An important distinction in New York divorce law is the difference between separate property and marital property. Property that is determined to be separate is not divided as part of the divorce. Instead, it remains in the hands of the spouse who has ownership.
Marital property is property that is determined to belong to both spouses regardless of whose name is on it. This property is divided by the court in the divorce. Generally, separate property is property each spouse already owned when they entered the marriage or received via gift or inheritance or as compensation for a personal injury lawsuit during the marriage. However, separate property can become marital property depending on the actions and intentions of the parties.
How New York Courts Consider Property
While Domestic Relations Law section 236(B)(1)(c) lays out the definitions of marital versus separate property, New York courts have held that they will define marital property broadly and separate property narrowly. This means that if there is a question as to whether something is marital or separate, the courts are likely to err on the side of marital.
Marital property is divided using equitable distribution, which distributes the marital property in a way that is fair but not necessarily 50/50. Additionally, there are situations in which the courts can determine that an item that was separate property has become marital property. Transmutation and commingling of assets can create these situations.
Transmutation of Separate Property
Transmutation is a change in the status of property from separate to marital. In New York, transmutation can happen when one spouse takes separate property money and deposits it into a joint account with the other spouse that has a right of survivorship attached to the account. By doing this, the funds transmute and become a joint marital asset.
The only exception to this is if the deposit was only made for convenience (to make it easier to pay bills, for example), and both parties were aware that this was the reason. The court requires clear and convincing evidence to show the intent was not to make the separate property into marital property. Absent that, the court assumes the intent was to change the separate asset into a marital asset.
If a spouse’s entirely separate account is used to pay marital bills, that account does not transmute into a marital account. It is also important to note that if marital funds are used to improve a separate property, that investment does not wholly become marital property (although the increase in value of the property during the marriage can be considered marital property).
Similarly, if one spouse works on a property separately owned by the other spouse (such as managing renters or doing physical labor), that labor does not transmute the separate property into marital property. But again, the increase in value of the separate property itself can be considered a marital asset. Thus, an increase in value to separate property due to the investment of funds or labor by the non-titled spouse makes the increase in value of that property subject to equitable distribution, while the actual ownership of the property itself remains a separate asset.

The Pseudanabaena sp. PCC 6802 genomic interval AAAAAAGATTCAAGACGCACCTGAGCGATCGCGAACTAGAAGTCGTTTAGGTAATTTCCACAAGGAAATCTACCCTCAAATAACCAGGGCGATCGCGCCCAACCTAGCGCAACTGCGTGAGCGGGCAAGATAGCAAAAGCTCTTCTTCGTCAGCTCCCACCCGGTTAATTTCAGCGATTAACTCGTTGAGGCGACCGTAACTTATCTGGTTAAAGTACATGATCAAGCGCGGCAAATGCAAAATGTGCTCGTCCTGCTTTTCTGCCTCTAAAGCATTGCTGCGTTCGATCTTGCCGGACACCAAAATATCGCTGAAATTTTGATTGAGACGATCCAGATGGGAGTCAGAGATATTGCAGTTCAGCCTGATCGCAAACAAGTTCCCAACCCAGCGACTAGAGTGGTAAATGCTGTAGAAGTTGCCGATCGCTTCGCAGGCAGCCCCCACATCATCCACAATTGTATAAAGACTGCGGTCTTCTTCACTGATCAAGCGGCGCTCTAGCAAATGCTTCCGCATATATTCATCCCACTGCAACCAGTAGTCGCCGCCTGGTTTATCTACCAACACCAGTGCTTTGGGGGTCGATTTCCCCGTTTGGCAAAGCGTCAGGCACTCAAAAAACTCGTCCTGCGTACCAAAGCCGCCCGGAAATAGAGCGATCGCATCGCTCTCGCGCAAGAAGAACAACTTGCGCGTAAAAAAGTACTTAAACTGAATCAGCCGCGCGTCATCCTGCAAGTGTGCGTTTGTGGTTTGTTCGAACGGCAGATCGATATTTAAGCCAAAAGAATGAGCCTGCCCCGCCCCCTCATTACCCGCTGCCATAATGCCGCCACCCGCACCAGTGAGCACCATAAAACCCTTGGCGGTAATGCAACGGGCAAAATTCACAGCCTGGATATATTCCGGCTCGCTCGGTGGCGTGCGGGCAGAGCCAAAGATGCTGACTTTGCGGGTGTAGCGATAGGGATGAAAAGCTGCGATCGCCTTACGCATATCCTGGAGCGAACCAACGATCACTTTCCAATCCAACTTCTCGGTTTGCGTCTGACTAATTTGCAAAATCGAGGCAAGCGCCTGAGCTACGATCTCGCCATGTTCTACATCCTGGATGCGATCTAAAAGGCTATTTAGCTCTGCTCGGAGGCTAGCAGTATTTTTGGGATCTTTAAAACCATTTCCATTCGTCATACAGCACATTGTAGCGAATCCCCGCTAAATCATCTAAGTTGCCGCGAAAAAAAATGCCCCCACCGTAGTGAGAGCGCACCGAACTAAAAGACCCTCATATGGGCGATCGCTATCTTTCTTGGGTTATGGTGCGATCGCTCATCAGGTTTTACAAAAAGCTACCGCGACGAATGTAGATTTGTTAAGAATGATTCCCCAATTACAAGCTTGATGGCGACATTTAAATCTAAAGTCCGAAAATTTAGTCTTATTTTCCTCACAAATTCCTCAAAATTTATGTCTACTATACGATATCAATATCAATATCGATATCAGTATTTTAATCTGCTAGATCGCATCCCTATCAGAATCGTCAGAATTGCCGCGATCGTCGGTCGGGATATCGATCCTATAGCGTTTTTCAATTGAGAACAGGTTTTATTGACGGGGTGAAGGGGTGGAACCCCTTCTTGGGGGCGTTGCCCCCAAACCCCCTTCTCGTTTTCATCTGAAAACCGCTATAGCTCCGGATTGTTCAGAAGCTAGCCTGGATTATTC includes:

Commingling of Separate Property
Commingling is a slightly different concept and is a step that happens before transmutation. Commingling of separate property occurs when separate funds are placed into a marital account. This does not necessarily change the ownership of the funds. The actual transfer of the funds is called commingling. Transmutation occurs if the intent of the transfer is to make the asset a marital asset. Commingling is the transfer, and transmutation is the intent. To become a marital asset, there must be an intent to make it a marital asset. This is what creates transmutation.
Implications for Your Assets
If you are married and concerned about or contemplating a divorce, this information should guide you to consider any transfers of separate property that have been made during your marriage and discuss them with your attorney. If a divorce has not been filed and you have not separated, there is still time to clarify and influence which assets are separate and which are marital.
For example, if you transferred funds to a joint account for convenience, it may be wise to withdraw those funds and place them back in a separate account, but only if your attorney concurs. If your spouse deposited separate funds into a joint account, you will want to gather evidence of that deposit and make notes about any discussions that were had regarding intent.
If your divorce is already underway, you cannot change where the funds are being held. Still, you can work with your attorney to clarify the history of the transfers, document the transactions, detail the conversations that were had, explore the intent that was present, and discuss all of the circumstances surrounding the transfer.
It is also important to determine if you have a prenuptial or postnuptial agreement. These types of agreements may contain language that specifies how separate and marital assets will be defined. Your attorney can review this agreement, interpret it, and evaluate if it is binding and will govern how assets are defined in your divorce.
It is important to keep in mind that the divorcing couple has the opportunity to settle the issue of marital vs. separate property in pre-trial negotiations and by reaching an agreement. In addition, there are important negotiation opportunities available to your attorney and the opportunity to weigh the designation of assets as marital against greater property division, spousal support, and child support.
Transmutation and commingling of assets can significantly impact the totality of marital assets available for distribution in a divorce. This is just one of the important details your attorney will carefully attend to in the management of your high-stakes divorce.